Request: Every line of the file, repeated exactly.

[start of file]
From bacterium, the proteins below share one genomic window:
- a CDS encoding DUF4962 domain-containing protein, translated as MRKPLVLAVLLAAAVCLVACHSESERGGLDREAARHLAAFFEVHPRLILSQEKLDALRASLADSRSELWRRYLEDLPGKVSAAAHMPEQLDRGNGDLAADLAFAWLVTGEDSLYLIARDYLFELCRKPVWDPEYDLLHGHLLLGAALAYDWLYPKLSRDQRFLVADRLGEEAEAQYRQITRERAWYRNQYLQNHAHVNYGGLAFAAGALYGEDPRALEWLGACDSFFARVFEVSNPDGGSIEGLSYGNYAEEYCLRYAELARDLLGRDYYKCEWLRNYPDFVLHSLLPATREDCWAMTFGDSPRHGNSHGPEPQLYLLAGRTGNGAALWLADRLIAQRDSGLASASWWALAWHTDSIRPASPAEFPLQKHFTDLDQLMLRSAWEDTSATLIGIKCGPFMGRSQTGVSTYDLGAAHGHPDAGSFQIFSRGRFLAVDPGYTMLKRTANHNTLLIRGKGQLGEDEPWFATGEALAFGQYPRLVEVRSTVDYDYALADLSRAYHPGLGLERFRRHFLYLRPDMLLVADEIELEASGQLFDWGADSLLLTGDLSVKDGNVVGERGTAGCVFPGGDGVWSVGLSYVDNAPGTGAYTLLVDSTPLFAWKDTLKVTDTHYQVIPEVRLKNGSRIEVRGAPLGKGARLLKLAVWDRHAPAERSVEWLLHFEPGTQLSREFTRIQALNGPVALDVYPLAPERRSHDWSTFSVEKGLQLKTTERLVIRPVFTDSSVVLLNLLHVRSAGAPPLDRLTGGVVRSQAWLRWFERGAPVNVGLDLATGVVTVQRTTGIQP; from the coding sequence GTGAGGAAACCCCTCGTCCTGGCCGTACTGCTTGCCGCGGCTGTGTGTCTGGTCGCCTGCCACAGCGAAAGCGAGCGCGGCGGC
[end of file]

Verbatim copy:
From bacterium, the proteins below share one genomic window:
- a CDS encoding DUF4962 domain-containing protein, translated as MRKPLVLAVLLAAAVCLVACHSESERGGLDREAARHLAAFFEVHPRLILSQEKLDALRASLADSRSELWRRYLEDLPGKVSAAAHMPEQLDRGNGDLAADLAFAWLVTGEDSLYLIARDYLFELCRKPVWDPEYDLLHGHLLLGAALAYDWLYPKLSRDQRFLVADRLGEEAEAQYRQITRERAWYRNQYLQNHAHVNYGGLAFAAGALYGEDPRALEWLGACDSFFARVFEVSNPDGGSIEGLSYGNYAEEYCLRYAELARDLLGRDYYKCEWLRNYPDFVLHSLLPATREDCWAMTFGDSPRHGNSHGPEPQLYLLAGRTGNGAALWLADRLIAQRDSGLASASWWALAWHTDSIRPASPAEFPLQKHFTDLDQLMLRSAWEDTSATLIGIKCGPFMGRSQTGVSTYDLGAAHGHPDAGSFQIFSRGRFLAVDPGYTMLKRTANHNTLLIRGKGQLGEDEPWFATGEALAFGQYPRLVEVRSTVDYDYALADLSRAYHPGLGLERFRRHFLYLRPDMLLVADEIELEASGQLFDWGADSLLLTGDLSVKDGNVVGERGTAGCVFPGGDGVWSVGLSYVDNAPGTGAYTLLVDSTPLFAWKDTLKVTDTHYQVIPEVRLKNGSRIEVRGAPLGKGARLLKLAVWDRHAPAERSVEWLLHFEPGTQLSREFTRIQALNGPVALDVYPLAPERRSHDWSTFSVEKGLQLKTTERLVIRPVFTDSSVVLLNLLHVRSAGAPPLDRLTGGVVRSQAWLRWFERGAPVNVGLDLATGVVTVQRTTGIQP; from the coding sequence GTGAGGAAACCCCTCGTCCTGGCCGTACTGCTTGCCGCGGCTGTGTGTCTGGTCGCCTGCCACAGCGAAAGCGAGCGCGGCGGC